The forest is never more deadly than at night. Even an experienced and well armed hunter fears being alone in the prehistoric wilderness after sunset. The painted woman was not only alone in the forest, she was naked, unarmed, tired, and hungry. Although she had leapt at the opportunity to escape from the Bellamani she had also realised that the Matriarch had probably given her a death sentence; and perhaps also a death sentence to poor young Rosha. It occurred to the painted woman that this may have been the Matriarch’s intention: kill off the strongest Paximani woman. In truth, there was a voice inside the huntress that beg for death. After watching all her friends, the men of the tribe, slaughtered and mutilated by the Bellamani, and the subsequent easy capitulation of the remaining women of her tribe, had filled her heart with so much woe and despair that death seemed like a welcome avenue of escape from her current situation. The ultimate way to destroy your enemy is to trick or convince them into destroying themselves. Despair and misery are just another two weapons of war no less important than a spear or a bow.
But another voice also spoke inside her head. A voice of an old warrior, Tannas, she had known him as a little child. She could hear his deep cavernous voice echoing inside her head, “The most dangerous foe is not the one who strikes you down with his spear, and not even the foe who can convince you to lower your guard foolishly, but the one who can convince you throw yourself on the point of your own spear. For this reason you must learn to conquer the despair in your own heart before you attempt to conquer enemy.”
The painted woman fell on her knees and clasped her hands together tightly and placed her forehead against them momentarily before throwing her head back and her hands up into the sky as though trying to reach up and pluck Tannas’ departed soul from the heavens and drag him back down to the world.
“O Tannas, noble dead warrior of the Paximani, give me the strength to not despair!” she cried.
She waited with her hands in the air looking searchingly up to the dark heavens for an answer, but only a cloud passed slowly across the moon. Her breathing steadied and she brought herself back onto her feet and started making her way cautiously through the darkness. Cave lions, bears, wolves, and the ferocious sabretooth all hunted in the forest at night, and all of them would make an easy meal out of the lone woman. She found herself a wooden branch with a knot of wood at one end; it would do for a club. Many times during the night, she stopped to climb a tree and wait. Sometimes it was nothing, other times foxes and badgers would stealthily tread past her and she breathed a sigh of relief that no bigger predators had been on her scent.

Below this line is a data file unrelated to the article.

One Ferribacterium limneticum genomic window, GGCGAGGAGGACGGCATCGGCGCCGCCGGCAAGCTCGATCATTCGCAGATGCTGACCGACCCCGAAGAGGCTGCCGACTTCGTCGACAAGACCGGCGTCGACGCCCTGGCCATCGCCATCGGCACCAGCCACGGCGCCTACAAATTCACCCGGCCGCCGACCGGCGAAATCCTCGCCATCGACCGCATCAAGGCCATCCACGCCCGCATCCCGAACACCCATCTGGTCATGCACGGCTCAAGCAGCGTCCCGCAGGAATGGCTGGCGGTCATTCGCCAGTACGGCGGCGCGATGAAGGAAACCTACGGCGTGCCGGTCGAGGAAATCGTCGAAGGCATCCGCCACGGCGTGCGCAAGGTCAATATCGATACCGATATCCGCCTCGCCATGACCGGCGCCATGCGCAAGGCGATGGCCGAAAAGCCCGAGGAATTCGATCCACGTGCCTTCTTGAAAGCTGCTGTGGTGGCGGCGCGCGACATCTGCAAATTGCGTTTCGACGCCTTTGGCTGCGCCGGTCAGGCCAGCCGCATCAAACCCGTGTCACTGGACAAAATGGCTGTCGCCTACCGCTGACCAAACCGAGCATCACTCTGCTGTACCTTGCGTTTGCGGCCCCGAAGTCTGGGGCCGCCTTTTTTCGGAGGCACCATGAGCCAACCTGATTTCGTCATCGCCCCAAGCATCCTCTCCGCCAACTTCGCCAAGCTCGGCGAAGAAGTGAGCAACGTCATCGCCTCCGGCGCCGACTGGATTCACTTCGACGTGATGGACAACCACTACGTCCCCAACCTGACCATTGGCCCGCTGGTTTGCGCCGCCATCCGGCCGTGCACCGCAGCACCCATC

It was spring and there were many wild fruits and vegetables she could snack on, if only she could see them. By chance early on in her night time passage she had found a bush with some almost ripe berries on it. Although most were sour, she had eaten as many as she could and that had been her first mouthfuls of food in almost two days. She was not wandering aimlessly; her experiences with the hunters of the tribe had taught her the geography of the land and she knew the location of several places called “fougous” where the men of the tribe salted meat, fermented cheese and vegetables, stored eggs, and most importantly the seed crop for the following year. These places were well hidden, and most of the men and the women of the tribe were not trusted to know where any of them were in case hunger drove them to eat the seed crop during the winter should the rations be deemed too meagre. Knowledge of these hidden caches was limited to the hunters, the wise men, and the select women who knew the arts of preserving food. Although, even among those women it was common for the hunters to blind fold them so they did not know the locations of the fougous.
In the aftermath of the Paximani’s defeat at the spears of the Bellamani, the painted woman alone knew the locations of some of these fougous. It was towards the nearest one that she knew of that she was slowly making her way.